One reason why I do not find Zantkuijl's reconstruction so convincing in this respect (beside the fact that it does not fit with my own arguments) is that it makes the studio a rather small room for painting in. You comment on this yourself. His version of the studio is 3.85 metres wide and 5.8 metres deep; while Warffemius's studio is 6.6 metres wide, and 4m deep. In the majority of Vermeer's later pictures the view is taken parallel to the window wall, and the viewpoint is at least 5.5 m from the side wall (see my Figure 49, p.102). This calculation is quite easily made. So the studio, according to Zantkuijl, would not have been big enough to set up any of these compositions.

If on the other hand you were prepared to accept Warffemius's proposals, your two main arguments against my camera theory are I think overcome? The room IS then large enough to accommodate the spaces shown in these paintings (indeed it is the absolutely precise size shown by Vermeer). And so he would NOT have had to remove to the Great Hall, which as you say does not have the correct windows (nor could its windows have faced north, as those at the front of the house do). I think you may perhaps be under the impression that my theory requires Vermeer's camera booth to be OUTSIDE the room shown in the paintings - in which case the house would not be wide enough to accommodate both room and camera? Jorgen Wadum made this criticism, mistakenly, in a review of 'Vermeer's Camera' ('Vrij Nederland', 28 April 2001 p.68). But in fact in the book I discuss a number of possibilities for the configuration of room and booth, of which working from an adjoining room is just one alternative. In Figure 52 (p.105) I illustrate my favoured possibility which is that Vermeer worked in a booth INSIDE the room. This is then of course compatible with Warffemius's reconstruction.

(Of course my larger argument for Vermeer using the camera obscura does not rest on any information about Maria Thins's, or any other actual house. Nor does it rest solely on Vermeer's verisimilitude in the depiction of real objects - although this fact provides very strong support. It depends rather on my finding that the dimensions of at least six of Vermeer's canvases are exactly the same sizes as the projected images of the 3-D scenes in question, onto the room's back wall (see Figures 49 and 50, pp.102 and 103). There is also much other incidental evidence for Vermeer using the camera, remarked on by other historians, as you will know.)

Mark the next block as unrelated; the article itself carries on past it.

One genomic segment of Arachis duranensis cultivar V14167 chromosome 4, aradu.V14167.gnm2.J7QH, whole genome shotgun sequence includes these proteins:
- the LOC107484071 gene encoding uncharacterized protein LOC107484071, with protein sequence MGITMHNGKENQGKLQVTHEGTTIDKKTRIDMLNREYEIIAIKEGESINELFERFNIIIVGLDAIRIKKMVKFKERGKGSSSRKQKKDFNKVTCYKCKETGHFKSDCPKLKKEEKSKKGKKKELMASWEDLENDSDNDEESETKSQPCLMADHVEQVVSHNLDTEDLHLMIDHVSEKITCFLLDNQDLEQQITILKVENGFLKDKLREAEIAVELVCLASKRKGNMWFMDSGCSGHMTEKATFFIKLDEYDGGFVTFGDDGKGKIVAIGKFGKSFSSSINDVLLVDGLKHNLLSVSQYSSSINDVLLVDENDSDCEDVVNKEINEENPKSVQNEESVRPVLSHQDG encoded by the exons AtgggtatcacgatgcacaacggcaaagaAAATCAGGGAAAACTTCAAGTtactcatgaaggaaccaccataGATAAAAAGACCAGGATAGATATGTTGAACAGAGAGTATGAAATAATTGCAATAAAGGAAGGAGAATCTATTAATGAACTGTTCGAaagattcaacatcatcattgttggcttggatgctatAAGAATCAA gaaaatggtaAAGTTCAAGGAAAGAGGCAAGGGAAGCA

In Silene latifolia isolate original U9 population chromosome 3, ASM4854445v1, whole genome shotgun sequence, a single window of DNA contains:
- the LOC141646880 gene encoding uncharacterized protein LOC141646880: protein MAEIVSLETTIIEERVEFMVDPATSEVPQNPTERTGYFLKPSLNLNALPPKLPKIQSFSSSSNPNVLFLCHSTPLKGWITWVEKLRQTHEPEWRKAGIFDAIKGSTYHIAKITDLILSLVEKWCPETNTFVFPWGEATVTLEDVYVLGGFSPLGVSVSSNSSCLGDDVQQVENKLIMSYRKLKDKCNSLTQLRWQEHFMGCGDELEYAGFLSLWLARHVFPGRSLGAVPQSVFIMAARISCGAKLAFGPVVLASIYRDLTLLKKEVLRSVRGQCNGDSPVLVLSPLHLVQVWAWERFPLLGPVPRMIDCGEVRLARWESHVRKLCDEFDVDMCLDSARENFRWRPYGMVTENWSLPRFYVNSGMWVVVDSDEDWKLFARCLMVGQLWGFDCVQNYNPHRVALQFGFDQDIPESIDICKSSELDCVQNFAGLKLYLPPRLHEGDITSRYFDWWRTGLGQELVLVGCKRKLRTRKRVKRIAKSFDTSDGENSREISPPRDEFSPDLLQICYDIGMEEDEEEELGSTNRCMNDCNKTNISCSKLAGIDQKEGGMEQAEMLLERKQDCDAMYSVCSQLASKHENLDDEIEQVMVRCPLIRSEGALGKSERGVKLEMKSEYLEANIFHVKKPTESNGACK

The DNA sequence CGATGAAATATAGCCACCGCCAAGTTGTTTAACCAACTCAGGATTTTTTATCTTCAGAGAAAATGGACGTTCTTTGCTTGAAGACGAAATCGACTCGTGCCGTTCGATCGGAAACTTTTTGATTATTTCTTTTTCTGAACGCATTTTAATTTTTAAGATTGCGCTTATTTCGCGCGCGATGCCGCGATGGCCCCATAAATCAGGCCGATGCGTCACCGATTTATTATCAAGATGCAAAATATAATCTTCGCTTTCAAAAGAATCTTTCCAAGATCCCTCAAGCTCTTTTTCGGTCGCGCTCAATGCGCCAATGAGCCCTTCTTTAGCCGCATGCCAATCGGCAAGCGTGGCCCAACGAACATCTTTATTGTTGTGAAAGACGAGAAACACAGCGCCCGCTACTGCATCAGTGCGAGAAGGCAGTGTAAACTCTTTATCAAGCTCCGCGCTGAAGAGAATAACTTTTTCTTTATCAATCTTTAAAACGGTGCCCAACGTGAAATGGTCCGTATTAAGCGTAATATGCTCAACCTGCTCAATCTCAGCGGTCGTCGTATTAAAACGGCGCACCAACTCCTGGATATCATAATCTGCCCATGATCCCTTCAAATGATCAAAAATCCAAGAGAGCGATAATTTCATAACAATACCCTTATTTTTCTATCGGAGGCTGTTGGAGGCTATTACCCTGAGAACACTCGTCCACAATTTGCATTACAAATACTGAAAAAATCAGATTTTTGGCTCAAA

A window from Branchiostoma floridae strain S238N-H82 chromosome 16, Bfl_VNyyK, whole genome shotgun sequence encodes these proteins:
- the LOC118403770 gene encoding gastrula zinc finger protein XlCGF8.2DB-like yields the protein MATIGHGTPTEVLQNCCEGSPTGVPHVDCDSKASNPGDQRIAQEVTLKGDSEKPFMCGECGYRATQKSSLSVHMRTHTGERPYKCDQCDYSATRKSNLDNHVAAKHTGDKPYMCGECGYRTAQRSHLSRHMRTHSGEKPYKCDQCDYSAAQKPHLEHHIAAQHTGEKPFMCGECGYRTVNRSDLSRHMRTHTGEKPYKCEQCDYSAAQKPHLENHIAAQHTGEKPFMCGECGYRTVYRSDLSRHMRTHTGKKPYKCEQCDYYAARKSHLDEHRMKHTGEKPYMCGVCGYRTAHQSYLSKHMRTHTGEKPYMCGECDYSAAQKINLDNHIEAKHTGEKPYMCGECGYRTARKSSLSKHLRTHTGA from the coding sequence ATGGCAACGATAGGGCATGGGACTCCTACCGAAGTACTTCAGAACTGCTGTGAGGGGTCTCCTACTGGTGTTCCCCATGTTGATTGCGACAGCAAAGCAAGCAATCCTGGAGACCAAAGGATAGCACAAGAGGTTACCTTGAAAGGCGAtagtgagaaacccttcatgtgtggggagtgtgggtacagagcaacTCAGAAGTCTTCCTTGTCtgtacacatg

I have a few other criticisms of Zantkuijl's reconstruction besides those above. He suggests that the windows shown in some of Vermeer's earlier paintings might belong to various different rooms in Maria Thins's house; but these are pictures dated to the period before Vermeer and his wife moved to live in the house, some time in the late 1650s. It seems more likely therefore that these were windows in other houses where Vermeer worked - perhaps indeed in Mechelen. My own strong belief is that it is the type of window with the 'squares and circles' leading that belongs to the first-floor room in Maria Thins's house. My Appendix A (pp.168-9) shows how these windows start to appear from 1658/59 onwards, not earlier. It is impossible in my view to say where the windows shown in 'The Astronomer' and 'The Geographer' (dated around 1668-69) might actually have been located (unless they were in Antony van Leeuwenhoek's house!).